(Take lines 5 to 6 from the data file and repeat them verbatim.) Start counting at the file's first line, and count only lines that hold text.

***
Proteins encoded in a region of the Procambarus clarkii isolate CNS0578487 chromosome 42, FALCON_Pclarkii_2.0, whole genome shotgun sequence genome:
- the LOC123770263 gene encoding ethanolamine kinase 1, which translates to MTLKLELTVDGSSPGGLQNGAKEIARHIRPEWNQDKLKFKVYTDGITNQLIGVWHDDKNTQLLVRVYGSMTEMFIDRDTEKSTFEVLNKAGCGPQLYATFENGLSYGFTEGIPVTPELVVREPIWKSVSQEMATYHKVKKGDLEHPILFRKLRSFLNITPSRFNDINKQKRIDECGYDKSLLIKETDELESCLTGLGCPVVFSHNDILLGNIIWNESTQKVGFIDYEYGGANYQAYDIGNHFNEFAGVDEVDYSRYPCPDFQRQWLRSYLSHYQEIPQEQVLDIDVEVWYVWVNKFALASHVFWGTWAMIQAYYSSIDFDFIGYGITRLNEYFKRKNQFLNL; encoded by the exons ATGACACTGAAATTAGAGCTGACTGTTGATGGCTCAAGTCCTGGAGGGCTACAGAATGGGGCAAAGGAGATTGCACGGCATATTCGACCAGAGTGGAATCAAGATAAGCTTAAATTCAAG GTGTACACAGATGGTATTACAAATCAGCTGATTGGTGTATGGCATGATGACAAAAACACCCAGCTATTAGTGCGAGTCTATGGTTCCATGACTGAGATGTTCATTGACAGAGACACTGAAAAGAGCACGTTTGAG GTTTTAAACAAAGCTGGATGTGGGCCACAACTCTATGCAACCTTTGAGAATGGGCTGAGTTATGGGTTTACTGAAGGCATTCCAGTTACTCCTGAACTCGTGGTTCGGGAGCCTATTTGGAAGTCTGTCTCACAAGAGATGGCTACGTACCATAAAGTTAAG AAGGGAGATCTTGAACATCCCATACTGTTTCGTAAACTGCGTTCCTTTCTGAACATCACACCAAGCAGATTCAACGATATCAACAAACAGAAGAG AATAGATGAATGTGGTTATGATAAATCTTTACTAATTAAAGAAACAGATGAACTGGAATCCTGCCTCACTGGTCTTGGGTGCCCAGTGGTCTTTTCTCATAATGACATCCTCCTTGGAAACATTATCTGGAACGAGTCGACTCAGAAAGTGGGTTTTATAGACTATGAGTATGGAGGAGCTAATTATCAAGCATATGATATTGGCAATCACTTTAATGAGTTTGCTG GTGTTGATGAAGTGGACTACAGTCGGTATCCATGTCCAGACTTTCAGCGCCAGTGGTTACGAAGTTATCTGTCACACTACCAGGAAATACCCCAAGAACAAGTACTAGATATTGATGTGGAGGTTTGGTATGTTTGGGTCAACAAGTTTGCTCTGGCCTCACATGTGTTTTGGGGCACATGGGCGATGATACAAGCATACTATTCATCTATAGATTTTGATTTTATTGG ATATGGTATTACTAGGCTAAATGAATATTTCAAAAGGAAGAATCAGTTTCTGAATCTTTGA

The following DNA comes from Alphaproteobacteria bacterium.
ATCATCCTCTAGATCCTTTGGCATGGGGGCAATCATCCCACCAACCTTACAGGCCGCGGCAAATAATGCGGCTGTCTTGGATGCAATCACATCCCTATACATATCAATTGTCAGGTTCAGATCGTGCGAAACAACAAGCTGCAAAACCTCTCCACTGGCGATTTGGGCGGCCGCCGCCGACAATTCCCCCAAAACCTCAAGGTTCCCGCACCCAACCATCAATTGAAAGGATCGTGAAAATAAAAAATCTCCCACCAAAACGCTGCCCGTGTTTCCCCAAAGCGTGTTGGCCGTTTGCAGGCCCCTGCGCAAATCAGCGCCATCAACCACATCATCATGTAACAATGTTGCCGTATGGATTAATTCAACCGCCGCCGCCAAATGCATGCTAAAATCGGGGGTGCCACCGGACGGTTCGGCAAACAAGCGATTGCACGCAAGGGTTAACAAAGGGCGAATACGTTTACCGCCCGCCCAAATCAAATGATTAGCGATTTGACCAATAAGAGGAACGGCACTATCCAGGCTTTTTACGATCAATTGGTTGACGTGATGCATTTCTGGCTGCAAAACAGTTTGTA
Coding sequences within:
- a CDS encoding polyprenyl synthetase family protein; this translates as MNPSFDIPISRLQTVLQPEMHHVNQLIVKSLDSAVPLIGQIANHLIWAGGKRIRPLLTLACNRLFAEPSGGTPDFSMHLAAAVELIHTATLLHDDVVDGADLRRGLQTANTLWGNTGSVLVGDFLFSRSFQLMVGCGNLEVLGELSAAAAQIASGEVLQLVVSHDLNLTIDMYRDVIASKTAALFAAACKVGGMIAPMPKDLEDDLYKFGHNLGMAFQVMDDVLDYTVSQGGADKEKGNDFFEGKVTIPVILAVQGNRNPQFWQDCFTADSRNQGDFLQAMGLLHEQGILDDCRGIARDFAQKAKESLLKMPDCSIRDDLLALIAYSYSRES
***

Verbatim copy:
Coding sequences within:
- a CDS encoding polyprenyl synthetase family protein; this translates as MNPSFDIPISRLQTVLQPEMHHVNQLIVKSLDSAVPLIGQIANHLIWAGGKRIRPLLTLACNRLFAEPSGGTPDFSMHLAAAVELIHTATLLHDDVVDGADLRRGLQTANTLWGNTGSVLVGDFLFSRSFQLMVGCGNLEVLGELSAAAAQIASGEVLQLVVSHDLNLTIDMYRDVIASKTAALFAAACKVGGMIAPMPKDLEDDLYKFGHNLGMAFQVMDDVLDYTVSQGGADKEKGNDFFEGKVTIPVILAVQGNRNPQFWQDCFTADSRNQGDFLQAMGLLHEQGILDDCRGIARDFAQKAKESLLKMPDCSIRDDLLALIAYSYSRES